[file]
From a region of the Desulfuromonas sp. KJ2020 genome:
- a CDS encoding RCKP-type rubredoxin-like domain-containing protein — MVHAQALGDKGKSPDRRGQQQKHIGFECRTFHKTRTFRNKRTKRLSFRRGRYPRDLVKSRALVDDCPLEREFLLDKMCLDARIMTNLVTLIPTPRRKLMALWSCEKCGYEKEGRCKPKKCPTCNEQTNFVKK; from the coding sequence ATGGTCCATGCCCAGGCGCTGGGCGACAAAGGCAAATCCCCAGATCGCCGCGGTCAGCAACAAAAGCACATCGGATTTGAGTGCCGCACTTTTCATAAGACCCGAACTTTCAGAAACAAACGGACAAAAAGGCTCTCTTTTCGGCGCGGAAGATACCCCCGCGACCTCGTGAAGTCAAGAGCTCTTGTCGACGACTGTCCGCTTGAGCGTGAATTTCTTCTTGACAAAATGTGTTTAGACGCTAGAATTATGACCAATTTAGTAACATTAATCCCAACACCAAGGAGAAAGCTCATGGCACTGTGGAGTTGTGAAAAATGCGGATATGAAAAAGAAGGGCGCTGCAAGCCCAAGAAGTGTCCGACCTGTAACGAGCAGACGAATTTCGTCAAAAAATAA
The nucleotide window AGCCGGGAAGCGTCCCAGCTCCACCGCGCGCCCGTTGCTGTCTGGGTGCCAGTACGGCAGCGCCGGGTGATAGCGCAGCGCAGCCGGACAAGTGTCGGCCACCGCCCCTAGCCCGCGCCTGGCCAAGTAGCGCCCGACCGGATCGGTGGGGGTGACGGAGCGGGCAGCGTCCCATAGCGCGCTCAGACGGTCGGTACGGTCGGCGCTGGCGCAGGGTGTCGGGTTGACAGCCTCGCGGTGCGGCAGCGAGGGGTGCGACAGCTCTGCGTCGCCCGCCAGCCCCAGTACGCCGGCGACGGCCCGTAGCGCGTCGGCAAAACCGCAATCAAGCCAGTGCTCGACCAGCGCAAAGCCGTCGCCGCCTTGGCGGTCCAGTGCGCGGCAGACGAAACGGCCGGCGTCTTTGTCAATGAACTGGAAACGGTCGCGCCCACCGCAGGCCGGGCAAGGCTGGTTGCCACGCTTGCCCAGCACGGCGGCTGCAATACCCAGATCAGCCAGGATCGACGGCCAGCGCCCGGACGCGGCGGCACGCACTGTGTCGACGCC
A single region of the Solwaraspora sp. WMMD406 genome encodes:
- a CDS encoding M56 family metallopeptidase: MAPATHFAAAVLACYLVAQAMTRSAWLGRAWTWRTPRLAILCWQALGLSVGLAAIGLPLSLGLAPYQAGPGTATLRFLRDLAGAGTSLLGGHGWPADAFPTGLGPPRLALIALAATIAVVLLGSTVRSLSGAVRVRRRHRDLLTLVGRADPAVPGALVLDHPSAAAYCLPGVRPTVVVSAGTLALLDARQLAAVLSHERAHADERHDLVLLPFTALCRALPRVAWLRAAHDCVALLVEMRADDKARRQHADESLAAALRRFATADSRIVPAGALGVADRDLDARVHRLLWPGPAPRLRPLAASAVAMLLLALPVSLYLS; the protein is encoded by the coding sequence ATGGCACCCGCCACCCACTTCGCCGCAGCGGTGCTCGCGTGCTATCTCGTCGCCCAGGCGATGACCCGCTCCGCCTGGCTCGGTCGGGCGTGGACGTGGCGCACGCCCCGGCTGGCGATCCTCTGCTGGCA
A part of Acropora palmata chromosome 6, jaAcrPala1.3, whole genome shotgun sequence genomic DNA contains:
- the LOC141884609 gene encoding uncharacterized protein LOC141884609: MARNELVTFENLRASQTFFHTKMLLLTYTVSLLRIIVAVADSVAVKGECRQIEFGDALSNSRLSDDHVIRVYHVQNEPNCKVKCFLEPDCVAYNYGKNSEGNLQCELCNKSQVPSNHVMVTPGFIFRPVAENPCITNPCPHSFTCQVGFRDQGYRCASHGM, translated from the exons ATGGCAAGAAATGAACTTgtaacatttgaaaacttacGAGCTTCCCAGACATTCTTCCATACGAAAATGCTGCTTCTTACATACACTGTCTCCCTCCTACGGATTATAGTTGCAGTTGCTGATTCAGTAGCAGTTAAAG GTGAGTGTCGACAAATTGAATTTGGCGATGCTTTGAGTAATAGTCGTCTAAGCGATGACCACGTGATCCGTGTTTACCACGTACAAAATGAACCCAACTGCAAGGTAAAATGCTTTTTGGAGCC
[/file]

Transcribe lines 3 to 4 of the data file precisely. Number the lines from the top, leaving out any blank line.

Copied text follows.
The nucleotide window AGCCGGGAAGCGTCCCAGCTCCACCGCGCGCCCGTTGCTGTCTGGGTGCCAGTACGGCAGCGCCGGGTGATAGCGCAGCGCAGCCGGACAAGTGTCGGCCACCGCCCCTAGCCCGCGCCTGGCCAAGTAGCGCCCGACCGGATCGGTGGGGGTGACGGAGCGGGCAGCGTCCCATAGCGCGCTCAGACGGTCGGTACGGTCGGCGCTGGCGCAGGGTGTCGGGTTGACAGCCTCGCGGTGCGGCAGCGAGGGGTGCGACAGCTCTGCGTCGCCCGCCAGCCCCAGTACGCCGGCGACGGCCCGTAGCGCGTCGGCAAAACCGCAATCAAGCCAGTGCTCGACCAGCGCAAAGCCGTCGCCGCCTTGGCGGTCCAGTGCGCGGCAGACGAAACGGCCGGCGTCTTTGTCAATGAACTGGAAACGGTCGCGCCCACCGCAGGCCGGGCAAGGCTGGTTGCCACGCTTGCCCAGCACGGCGGCTGCAATACCCAGATCAGCCAGGATCGACGGCCAGCGCCCGGACGCGGCGGCACGCACTGTGTCGACGCC
A single region of the Solwaraspora sp. WMMD406 genome encodes: